By Ken Berding

One of the temptations that we as Christian leaders regularly face is to not pray when we pray. We say prayers before meals, with our children before bed, before we teach Sunday school classes, and when we stand during worship services. And if your life is anything like mine, you are the designated pray-er for family functions. But there is a significant risk when we bow for prayer but don’t actually pray.

The Apostle Paul writes: “With all prayer and petition pray at all times in the Spirit, and with this in view, be on the alert with all perseverance and petition for all the saints” (Ephesians 6:18). Paul would agree that when we pray, we need to actually pray. 

I’m convinced that every time we take a posture of prayer and don’t actually talk to the Lord, our hearts harden just a little to prayer; whereas every time we actually talk to God during a time of prayer, our hearts are just a bit softer the next time around. This is why in our household there has always been one rule—and only one rule—when we pray together. We don’t care whether you stand, sit, kneel, close your eyes, or lift your hands.  The rule is this: When you pray, actually talk to the Lord.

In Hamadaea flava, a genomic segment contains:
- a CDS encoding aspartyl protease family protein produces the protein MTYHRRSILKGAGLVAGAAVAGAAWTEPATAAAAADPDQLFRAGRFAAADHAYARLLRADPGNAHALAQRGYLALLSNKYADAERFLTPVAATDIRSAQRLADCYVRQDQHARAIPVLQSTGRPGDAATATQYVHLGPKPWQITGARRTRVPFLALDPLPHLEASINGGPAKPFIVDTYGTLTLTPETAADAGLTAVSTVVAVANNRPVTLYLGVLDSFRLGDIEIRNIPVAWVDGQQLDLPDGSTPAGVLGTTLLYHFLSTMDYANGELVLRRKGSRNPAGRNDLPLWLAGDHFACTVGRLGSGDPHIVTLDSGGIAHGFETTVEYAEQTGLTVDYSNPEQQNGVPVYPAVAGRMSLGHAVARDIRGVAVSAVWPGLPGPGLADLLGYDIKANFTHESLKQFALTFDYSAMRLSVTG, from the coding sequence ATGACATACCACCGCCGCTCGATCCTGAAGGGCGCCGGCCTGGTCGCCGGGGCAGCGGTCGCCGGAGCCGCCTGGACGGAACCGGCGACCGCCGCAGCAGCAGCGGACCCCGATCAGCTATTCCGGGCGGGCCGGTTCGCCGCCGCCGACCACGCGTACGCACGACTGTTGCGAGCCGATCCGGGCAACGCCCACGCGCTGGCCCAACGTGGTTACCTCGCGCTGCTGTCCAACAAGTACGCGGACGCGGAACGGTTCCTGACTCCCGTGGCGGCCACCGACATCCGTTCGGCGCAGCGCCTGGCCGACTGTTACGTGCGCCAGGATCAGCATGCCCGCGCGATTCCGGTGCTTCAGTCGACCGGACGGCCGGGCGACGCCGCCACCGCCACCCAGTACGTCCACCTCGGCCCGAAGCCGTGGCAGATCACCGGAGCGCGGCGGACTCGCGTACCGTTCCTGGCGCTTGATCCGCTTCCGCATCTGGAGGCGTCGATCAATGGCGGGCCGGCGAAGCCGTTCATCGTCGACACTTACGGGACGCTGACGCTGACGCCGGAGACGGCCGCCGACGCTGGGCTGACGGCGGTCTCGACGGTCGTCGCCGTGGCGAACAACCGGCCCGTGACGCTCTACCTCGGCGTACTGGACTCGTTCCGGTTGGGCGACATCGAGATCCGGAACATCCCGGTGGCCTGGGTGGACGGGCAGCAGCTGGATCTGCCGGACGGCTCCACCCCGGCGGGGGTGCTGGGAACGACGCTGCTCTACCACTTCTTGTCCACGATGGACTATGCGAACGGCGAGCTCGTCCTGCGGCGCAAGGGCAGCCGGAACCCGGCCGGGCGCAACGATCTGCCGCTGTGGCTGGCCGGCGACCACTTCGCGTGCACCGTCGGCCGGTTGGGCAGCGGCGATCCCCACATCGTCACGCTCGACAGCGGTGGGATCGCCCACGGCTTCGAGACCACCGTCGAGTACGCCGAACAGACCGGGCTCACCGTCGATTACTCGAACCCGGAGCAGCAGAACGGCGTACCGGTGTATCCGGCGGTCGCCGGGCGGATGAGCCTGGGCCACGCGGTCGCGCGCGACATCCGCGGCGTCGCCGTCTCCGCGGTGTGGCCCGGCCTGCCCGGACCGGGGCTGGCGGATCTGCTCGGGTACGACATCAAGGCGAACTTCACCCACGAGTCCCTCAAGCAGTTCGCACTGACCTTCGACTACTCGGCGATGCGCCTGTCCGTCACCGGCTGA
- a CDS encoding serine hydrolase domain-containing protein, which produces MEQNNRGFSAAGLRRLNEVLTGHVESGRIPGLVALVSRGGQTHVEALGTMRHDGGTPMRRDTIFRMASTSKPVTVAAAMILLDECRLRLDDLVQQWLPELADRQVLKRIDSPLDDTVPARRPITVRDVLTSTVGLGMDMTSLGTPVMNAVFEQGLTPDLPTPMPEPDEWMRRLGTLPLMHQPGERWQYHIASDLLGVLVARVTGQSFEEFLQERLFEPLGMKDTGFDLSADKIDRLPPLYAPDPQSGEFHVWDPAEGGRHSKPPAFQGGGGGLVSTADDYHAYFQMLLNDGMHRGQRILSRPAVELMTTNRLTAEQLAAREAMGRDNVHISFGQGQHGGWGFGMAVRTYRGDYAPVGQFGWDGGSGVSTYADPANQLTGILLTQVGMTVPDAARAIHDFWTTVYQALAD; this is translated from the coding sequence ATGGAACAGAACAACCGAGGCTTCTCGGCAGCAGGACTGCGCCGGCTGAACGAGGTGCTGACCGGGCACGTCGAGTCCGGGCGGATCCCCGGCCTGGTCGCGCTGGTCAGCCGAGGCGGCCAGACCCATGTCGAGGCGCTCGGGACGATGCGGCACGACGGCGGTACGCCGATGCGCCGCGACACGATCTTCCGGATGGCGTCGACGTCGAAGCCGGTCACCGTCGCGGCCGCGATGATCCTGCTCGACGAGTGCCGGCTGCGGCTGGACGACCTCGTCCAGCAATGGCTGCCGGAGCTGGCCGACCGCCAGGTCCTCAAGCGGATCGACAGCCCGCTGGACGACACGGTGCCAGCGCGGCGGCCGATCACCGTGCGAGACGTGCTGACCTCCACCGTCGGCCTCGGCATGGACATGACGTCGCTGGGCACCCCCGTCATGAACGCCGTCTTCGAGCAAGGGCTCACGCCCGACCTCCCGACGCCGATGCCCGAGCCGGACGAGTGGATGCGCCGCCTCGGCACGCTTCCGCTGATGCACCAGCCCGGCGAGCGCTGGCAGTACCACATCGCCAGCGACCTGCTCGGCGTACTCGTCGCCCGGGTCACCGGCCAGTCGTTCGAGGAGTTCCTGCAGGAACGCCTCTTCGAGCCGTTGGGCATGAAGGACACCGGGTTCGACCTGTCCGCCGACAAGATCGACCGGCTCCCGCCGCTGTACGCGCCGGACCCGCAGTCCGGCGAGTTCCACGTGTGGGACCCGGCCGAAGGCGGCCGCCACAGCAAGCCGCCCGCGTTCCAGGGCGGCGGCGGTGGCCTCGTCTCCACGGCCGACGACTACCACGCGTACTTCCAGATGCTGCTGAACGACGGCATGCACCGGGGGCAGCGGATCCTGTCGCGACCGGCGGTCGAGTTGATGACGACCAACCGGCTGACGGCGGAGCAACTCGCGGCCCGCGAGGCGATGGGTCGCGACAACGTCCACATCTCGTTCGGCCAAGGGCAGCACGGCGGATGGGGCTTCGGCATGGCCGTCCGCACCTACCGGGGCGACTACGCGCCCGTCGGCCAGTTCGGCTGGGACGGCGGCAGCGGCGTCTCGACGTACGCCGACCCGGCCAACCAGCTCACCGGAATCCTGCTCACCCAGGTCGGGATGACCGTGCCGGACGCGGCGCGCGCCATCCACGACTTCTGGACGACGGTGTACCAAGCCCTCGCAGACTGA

Admittedly, it can sometimes be difficult to actually pray each and every time you pray. Sometimes we feel forced into prayer postures. One of my daughters during her middle school years expressed it this way: “But if I don’t pray when everyone else is praying, what will people think?”

In any prayer situation in which your heart is not turned upward, my recommendation is that you pause, perhaps open your eyes for a moment, recalibrate, remind yourself Who it is you are talking to, and then offer a short prayer to the Lord. The result of such patterning will be an ever increasing openness to the Lord and a softness toward prayer.


For more, visit the Good Book Blog, a seminary faculty blog from Talbot School of Theology.